We're talking about atmospheric perspective here, which he says is as radical a discovery as the discovery of linear perspective in the Renaissance. 

He continues, "Before perspective was introduced, each individual object in a picture was drawn with a separate centre of vision fixed on each object in turn. What perspective did was to insist that all objects in a picture should be drawn in relation to one fixed centre of vision." These days we've absorbed impressionist values so completely that it's hard to appreciate the impact that the revolution in vision brought to painting.

11. Treatment of foliage edges

Speed discusses the challenge of painting convincing foliage silhouettes. He says: "The poplar trees in Millais' "Vale of Rest" are painted in much the same manner as that employed by the Italians, and are exceptional among modern tree paintings, the trees being treated as a pattern of leaves against the sky. Millais has also got a raised quality of paint in his darks very similar to that of Bellini and many early painters."

He continues, "It is interesting to note how all the great painters have begun with a hard manner, with edges of little variety, from which they have gradually developed a looser manner, learning to master the difficulties of design that hard contours insist on your facing, and only when this is thoroughly mastered letting themselves develop freely this play on the edges, this looser handling."

12. Variety of Gradation
There's one more thing to consider when planning how to handle tone—variety of gradation. He concludes: "There you have only the one scale from black to white to work with, only one octave within the limits of which to compose your tone symphonies."

The Practice and Science of Drawing is available in various formats:
1. Inexpensive softcover edition from Dover, (by far the majority of you are reading it in this format)
3. Free online edition.
and The Windsor Magazine, Volume 25, "The Art of Mr. Harold Speed" by Austin Chester, page 335. (thanks, अर्जुन)
GJ Book Club on Pinterest (Thanks, Carolyn Kasper)


AztcFireFlower said...

Thank you for the clear breakdown of these passages. I've had his book for the longest and have not read it in depth, only the first few chapters. There is much richness in thinking and knowledge in his writings to discover! Learning how to see is one of, if not the most important element to understand in this visual craft of drawing and painting. You've re-lit my interest in this book!!!

Mark Heng said...

Great analysis, yet again! I'm particularly intrigued by point 8 about the softer handling of the heads. I'm wondering if they paradoxically make us look harder at them, trying to discern the form and satisfy our face recognition neurons. Maybe Francis Bacon was on to something here with his blurry screaming heads?

David J Teter said...

8. Variety of edges. is a very interesting point, both yours and his. I think both can be true, neither is exclusively right all the time as all fundamental rules of art have their exceptions. I always understood edges as a ratio of hard to soft or soft to hard. We learn hard edges command attention, as a general rule and as you have said, true. Harold Speed demonstrates the opposite can also be true.
The eye will go to the exception. A painting of mostly hard edges with a small area of soft edges our eye see's the soft edges as more important. Paint one of soft edges and throw in just a couple hard edges and see where your eye lands.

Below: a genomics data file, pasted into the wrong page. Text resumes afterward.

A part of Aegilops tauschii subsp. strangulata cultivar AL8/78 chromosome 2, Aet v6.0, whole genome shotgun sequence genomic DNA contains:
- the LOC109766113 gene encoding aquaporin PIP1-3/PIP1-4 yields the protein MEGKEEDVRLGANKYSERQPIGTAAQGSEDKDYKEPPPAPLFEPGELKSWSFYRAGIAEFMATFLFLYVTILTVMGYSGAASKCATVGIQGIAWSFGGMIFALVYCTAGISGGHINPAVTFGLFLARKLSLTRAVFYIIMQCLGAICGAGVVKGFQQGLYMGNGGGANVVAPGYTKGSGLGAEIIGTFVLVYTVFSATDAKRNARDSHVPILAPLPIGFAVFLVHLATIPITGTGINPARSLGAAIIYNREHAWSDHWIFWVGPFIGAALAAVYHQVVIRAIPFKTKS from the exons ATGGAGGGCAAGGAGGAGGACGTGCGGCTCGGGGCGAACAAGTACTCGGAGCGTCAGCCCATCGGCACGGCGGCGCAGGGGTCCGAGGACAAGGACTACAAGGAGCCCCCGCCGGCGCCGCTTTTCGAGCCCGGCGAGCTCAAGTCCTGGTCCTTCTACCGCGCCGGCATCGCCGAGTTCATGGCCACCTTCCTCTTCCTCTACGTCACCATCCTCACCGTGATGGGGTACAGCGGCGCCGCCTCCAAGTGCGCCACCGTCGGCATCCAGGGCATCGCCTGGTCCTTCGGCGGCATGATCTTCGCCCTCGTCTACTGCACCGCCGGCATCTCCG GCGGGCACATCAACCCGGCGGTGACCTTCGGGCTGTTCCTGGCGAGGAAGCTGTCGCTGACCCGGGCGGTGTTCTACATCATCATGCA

Gregory Manchess recently had a good post on edge control over there on Muddy Colors.

My Pen Name said...

Did you find that leading this book club (For which we are all grateful!) helped you artistically?

James Gurney said...

My Pen Name, well, yes, I'm learning new things from everyone's comments, and the effort of briefly summarizing the main points makes me a closer reader.

Mark, yes, the blurriness is somehow attractive and compelling. Kind of like the famously soft edges of the Mona Lisa's smile.

Aztc, Me too. The best books require repeated readings.

David, I love the idea of the ratio of edges—a picture can't be all soft or all hard.

Justin said...

5. Mr. Gurney. I think I am understanding the 5th point to mean that if you work within the middle range of values, then sharp jumps to light and shadow will be more dramatic (such as in areas where you would want to create focal points/points of interest? This is somewhat related to an idea I have been working hard to master. I am thinking specifically of Alan Lee whose pencil drawings are almost all within the middle range (or lower, even). Part of understanding this concept became clear while reading 'Creative Illustration.' Loomis spoke of working within steps of value and, as long as ones values stay the same number of steps apart, the value structure of a picture should still work (thinking of the light/dark adjustment feature of computers and photocopiers helped me to understand this point more clearly). The point you mention here has me linking the two books and relating the information. Loomis also mentioned that for the sake of ease, stress the lights and darks (not the middle tones) for the clarity and impact. But he is thinking of cover and commercial work almost exclusively (which is fine and indeed what I am interested in). Values are a struggle for me. I am working very hard to correct this in my work. I am not reading this book along with you, but I am studying every post you make for the book club and taking notes in addition to my normal morning routine of studying some technical art information. Thanks for your effort and the time you take to make these posts. It is unbelievably helpful.